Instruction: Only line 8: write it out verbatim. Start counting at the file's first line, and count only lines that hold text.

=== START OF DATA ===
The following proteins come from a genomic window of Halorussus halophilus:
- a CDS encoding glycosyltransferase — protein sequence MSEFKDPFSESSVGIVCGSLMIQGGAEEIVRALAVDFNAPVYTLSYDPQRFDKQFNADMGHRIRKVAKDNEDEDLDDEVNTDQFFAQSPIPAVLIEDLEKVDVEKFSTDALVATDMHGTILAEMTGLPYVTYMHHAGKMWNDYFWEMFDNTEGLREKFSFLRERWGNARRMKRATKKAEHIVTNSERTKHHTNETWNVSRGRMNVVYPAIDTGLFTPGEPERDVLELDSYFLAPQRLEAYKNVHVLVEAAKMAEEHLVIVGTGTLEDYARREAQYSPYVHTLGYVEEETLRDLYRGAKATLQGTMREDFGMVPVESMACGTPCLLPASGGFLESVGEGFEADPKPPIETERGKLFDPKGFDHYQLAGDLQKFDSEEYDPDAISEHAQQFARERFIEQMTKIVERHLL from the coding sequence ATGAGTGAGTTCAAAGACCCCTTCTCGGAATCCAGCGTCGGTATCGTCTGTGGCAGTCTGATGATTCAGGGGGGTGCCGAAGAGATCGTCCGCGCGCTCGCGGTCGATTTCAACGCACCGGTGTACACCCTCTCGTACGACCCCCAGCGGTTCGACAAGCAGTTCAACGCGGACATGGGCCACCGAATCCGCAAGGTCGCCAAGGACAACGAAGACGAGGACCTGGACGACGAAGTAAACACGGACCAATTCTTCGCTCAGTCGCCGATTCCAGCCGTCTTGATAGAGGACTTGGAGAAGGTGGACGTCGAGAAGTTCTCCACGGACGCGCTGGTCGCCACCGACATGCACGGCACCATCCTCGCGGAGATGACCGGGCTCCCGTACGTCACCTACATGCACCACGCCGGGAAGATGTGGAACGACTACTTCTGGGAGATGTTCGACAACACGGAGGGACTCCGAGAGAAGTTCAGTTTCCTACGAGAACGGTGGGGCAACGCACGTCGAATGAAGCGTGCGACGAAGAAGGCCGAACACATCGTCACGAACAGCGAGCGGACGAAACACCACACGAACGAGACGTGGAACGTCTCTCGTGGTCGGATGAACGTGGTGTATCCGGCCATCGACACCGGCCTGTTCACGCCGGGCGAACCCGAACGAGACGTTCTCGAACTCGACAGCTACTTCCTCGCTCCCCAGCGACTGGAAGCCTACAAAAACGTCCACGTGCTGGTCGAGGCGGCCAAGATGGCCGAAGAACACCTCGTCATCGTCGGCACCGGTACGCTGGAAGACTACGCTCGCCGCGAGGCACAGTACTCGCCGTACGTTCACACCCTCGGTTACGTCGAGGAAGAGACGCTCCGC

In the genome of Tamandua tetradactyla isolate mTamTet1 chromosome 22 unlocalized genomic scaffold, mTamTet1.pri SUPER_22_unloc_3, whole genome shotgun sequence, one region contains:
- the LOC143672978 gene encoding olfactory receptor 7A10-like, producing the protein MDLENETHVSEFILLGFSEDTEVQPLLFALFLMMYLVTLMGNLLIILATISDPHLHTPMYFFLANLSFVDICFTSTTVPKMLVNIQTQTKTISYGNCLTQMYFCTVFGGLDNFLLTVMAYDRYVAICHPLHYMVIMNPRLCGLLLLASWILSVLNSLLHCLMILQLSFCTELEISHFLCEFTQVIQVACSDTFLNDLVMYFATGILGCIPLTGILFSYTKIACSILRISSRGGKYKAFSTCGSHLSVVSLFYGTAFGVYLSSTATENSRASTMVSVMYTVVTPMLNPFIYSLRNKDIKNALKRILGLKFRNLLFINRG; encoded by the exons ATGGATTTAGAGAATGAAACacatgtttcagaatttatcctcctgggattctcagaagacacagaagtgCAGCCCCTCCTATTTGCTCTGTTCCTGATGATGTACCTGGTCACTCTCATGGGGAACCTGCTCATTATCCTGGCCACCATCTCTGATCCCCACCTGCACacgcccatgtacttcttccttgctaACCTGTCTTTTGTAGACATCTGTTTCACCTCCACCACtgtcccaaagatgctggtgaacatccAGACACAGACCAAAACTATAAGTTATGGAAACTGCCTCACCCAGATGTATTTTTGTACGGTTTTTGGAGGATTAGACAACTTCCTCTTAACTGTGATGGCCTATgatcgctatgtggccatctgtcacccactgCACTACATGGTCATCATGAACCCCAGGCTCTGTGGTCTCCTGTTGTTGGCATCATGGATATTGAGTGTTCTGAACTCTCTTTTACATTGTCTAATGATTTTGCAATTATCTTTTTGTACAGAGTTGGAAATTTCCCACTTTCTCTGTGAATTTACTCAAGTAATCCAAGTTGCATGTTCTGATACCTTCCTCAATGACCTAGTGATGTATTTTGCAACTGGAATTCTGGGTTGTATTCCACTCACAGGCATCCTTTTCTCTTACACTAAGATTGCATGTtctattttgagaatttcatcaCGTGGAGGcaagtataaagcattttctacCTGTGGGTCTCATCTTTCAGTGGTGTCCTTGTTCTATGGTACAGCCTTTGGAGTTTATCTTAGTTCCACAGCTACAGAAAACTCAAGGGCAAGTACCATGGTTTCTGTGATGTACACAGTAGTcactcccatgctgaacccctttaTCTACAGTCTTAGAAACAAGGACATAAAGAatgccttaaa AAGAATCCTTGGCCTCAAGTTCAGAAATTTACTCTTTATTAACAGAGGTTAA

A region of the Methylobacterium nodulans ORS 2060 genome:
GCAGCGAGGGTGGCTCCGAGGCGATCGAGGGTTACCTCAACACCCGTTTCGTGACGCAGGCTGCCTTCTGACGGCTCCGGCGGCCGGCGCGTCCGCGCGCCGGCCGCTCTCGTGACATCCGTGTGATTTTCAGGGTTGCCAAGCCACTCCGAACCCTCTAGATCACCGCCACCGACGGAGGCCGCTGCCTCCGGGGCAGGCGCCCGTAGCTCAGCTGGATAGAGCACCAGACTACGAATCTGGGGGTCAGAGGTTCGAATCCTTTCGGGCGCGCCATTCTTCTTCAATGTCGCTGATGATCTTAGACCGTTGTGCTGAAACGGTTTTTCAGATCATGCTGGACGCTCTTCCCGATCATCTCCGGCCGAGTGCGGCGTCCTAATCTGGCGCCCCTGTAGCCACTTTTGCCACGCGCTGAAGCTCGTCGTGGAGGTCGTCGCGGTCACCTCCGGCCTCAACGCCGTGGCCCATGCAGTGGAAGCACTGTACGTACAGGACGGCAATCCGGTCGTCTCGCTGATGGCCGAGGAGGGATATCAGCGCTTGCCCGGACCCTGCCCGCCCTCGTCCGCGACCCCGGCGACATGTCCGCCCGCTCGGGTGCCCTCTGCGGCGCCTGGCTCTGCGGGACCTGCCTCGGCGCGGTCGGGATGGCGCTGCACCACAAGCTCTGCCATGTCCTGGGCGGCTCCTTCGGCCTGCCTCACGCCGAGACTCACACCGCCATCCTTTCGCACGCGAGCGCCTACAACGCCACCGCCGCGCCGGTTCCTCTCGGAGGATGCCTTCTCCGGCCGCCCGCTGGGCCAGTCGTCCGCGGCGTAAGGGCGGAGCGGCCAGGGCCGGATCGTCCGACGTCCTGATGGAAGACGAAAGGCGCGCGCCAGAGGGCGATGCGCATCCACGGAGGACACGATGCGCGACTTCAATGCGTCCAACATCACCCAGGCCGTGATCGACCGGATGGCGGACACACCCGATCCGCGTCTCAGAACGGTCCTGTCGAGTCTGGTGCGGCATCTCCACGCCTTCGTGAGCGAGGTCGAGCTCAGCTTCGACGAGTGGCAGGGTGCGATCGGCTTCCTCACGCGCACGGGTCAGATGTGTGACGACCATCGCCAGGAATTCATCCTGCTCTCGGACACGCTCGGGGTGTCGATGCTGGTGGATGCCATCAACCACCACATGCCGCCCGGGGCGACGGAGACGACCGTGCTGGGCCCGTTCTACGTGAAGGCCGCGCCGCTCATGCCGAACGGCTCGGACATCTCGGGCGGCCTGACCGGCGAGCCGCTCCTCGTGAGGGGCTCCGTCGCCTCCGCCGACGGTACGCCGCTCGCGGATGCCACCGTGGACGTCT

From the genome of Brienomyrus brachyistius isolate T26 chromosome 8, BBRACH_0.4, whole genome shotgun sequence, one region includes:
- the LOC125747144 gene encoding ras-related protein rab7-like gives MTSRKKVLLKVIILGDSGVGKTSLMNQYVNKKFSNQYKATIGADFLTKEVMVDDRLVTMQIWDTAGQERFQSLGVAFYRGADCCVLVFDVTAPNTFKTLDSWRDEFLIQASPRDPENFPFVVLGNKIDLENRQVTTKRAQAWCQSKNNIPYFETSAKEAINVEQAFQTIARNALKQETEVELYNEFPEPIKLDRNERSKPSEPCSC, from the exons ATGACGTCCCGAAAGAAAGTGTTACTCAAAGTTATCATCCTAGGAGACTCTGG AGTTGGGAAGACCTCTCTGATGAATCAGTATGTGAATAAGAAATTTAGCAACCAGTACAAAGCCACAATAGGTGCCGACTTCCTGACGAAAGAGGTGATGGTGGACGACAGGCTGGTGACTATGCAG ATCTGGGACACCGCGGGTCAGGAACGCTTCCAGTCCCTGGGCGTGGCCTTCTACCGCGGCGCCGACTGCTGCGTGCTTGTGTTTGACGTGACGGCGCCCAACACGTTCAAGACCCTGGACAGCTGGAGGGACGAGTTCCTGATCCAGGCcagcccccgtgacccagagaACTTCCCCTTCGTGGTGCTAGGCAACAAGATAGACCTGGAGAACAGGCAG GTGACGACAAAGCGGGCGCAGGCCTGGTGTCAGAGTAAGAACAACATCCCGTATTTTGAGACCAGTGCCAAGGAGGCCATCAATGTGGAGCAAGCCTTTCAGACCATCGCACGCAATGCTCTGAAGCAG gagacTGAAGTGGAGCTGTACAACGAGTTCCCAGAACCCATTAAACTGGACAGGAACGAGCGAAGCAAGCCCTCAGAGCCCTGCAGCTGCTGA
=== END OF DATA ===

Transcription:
- the LOC125747144 gene encoding ras-related protein rab7-like gives MTSRKKVLLKVIILGDSGVGKTSLMNQYVNKKFSNQYKATIGADFLTKEVMVDDRLVTMQIWDTAGQERFQSLGVAFYRGADCCVLVFDVTAPNTFKTLDSWRDEFLIQASPRDPENFPFVVLGNKIDLENRQVTTKRAQAWCQSKNNIPYFETSAKEAINVEQAFQTIARNALKQETEVELYNEFPEPIKLDRNERSKPSEPCSC, from the exons ATGACGTCCCGAAAGAAAGTGTTACTCAAAGTTATCATCCTAGGAGACTCTGG AGTTGGGAAGACCTCTCTGATGAATCAGTATGTGAATAAGAAATTTAGCAACCAGTACAAAGCCACAATAGGTGCCGACTTCCTGACGAAAGAGGTGATGGTGGACGACAGGCTGGTGACTATGCAG ATCTGGGACACCGCGGGTCAGGAACGCTTCCAGTCCCTGGGCGTGGCCTTCTACCGCGGCGCCGACTGCTGCGTGCTTGTGTTTGACGTGACGGCGCCCAACACGTTCAAGACCCTGGACAGCTGGAGGGACGAGTTCCTGATCCAGGCcagcccccgtgacccagagaACTTCCCCTTCGTGGTGCTAGGCAACAAGATAGACCTGGAGAACAGGCAG GTGACGACAAAGCGGGCGCAGGCCTGGTGTCAGAGTAAGAACAACATCCCGTATTTTGAGACCAGTGCCAAGGAGGCCATCAATGTGGAGCAAGCCTTTCAGACCATCGCACGCAATGCTCTGAAGCAG gagacTGAAGTGGAGCTGTACAACGAGTTCCCAGAACCCATTAAACTGGACAGGAACGAGCGAAGCAAGCCCTCAGAGCCCTGCAGCTGCTGA